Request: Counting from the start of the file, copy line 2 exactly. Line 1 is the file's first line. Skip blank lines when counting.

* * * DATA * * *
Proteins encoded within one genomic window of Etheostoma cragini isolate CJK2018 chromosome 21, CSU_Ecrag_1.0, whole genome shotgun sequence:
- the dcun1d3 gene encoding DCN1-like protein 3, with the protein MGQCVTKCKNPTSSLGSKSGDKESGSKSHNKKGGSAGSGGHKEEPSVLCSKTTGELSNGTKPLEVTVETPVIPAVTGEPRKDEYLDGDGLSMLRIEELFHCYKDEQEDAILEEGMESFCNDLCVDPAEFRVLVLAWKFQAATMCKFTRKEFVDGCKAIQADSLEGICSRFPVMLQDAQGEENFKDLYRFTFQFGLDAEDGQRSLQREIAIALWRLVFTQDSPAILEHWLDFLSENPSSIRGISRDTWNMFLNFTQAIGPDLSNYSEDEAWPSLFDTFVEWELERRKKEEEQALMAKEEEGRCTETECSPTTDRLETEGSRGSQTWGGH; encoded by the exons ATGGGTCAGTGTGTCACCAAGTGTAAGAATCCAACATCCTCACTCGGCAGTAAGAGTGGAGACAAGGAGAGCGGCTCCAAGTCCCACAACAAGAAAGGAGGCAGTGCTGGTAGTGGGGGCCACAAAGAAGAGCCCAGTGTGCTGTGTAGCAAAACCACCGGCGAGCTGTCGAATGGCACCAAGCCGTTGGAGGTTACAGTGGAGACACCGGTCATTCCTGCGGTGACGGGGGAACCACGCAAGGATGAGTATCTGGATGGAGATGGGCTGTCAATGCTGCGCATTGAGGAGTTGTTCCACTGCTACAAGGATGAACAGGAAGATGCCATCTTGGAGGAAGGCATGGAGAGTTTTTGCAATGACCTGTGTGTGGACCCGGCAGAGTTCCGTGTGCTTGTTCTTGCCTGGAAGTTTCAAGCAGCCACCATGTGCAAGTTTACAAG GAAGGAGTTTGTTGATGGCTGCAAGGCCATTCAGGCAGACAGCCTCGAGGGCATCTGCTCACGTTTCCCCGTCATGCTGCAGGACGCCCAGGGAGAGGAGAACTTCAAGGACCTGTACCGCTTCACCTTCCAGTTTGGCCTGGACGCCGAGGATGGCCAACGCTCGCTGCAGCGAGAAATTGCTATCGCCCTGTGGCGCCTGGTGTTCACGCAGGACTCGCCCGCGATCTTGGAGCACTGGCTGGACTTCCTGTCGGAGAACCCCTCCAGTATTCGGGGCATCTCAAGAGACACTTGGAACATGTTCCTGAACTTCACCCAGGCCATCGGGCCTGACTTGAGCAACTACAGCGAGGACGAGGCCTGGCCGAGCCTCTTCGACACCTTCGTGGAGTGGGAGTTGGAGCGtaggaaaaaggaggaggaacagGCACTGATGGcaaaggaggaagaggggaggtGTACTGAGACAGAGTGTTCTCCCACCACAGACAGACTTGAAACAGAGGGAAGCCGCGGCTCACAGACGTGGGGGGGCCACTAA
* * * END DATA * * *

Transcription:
- the dcun1d3 gene encoding DCN1-like protein 3, with the protein MGQCVTKCKNPTSSLGSKSGDKESGSKSHNKKGGSAGSGGHKEEPSVLCSKTTGELSNGTKPLEVTVETPVIPAVTGEPRKDEYLDGDGLSMLRIEELFHCYKDEQEDAILEEGMESFCNDLCVDPAEFRVLVLAWKFQAATMCKFTRKEFVDGCKAIQADSLEGICSRFPVMLQDAQGEENFKDLYRFTFQFGLDAEDGQRSLQREIAIALWRLVFTQDSPAILEHWLDFLSENPSSIRGISRDTWNMFLNFTQAIGPDLSNYSEDEAWPSLFDTFVEWELERRKKEEEQALMAKEEEGRCTETECSPTTDRLETEGSRGSQTWGGH; encoded by the exons ATGGGTCAGTGTGTCACCAAGTGTAAGAATCCAACATCCTCACTCGGCAGTAAGAGTGGAGACAAGGAGAGCGGCTCCAAGTCCCACAACAAGAAAGGAGGCAGTGCTGGTAGTGGGGGCCACAAAGAAGAGCCCAGTGTGCTGTGTAGCAAAACCACCGGCGAGCTGTCGAATGGCACCAAGCCGTTGGAGGTTACAGTGGAGACACCGGTCATTCCTGCGGTGACGGGGGAACCACGCAAGGATGAGTATCTGGATGGAGATGGGCTGTCAATGCTGCGCATTGAGGAGTTGTTCCACTGCTACAAGGATGAACAGGAAGATGCCATCTTGGAGGAAGGCATGGAGAGTTTTTGCAATGACCTGTGTGTGGACCCGGCAGAGTTCCGTGTGCTTGTTCTTGCCTGGAAGTTTCAAGCAGCCACCATGTGCAAGTTTACAAG GAAGGAGTTTGTTGATGGCTGCAAGGCCATTCAGGCAGACAGCCTCGAGGGCATCTGCTCACGTTTCCCCGTCATGCTGCAGGACGCCCAGGGAGAGGAGAACTTCAAGGACCTGTACCGCTTCACCTTCCAGTTTGGCCTGGACGCCGAGGATGGCCAACGCTCGCTGCAGCGAGAAATTGCTATCGCCCTGTGGCGCCTGGTGTTCACGCAGGACTCGCCCGCGATCTTGGAGCACTGGCTGGACTTCCTGTCGGAGAACCCCTCCAGTATTCGGGGCATCTCAAGAGACACTTGGAACATGTTCCTGAACTTCACCCAGGCCATCGGGCCTGACTTGAGCAACTACAGCGAGGACGAGGCCTGGCCGAGCCTCTTCGACACCTTCGTGGAGTGGGAGTTGGAGCGtaggaaaaaggaggaggaacagGCACTGATGGcaaaggaggaagaggggaggtGTACTGAGACAGAGTGTTCTCCCACCACAGACAGACTTGAAACAGAGGGAAGCCGCGGCTCACAGACGTGGGGGGGCCACTAA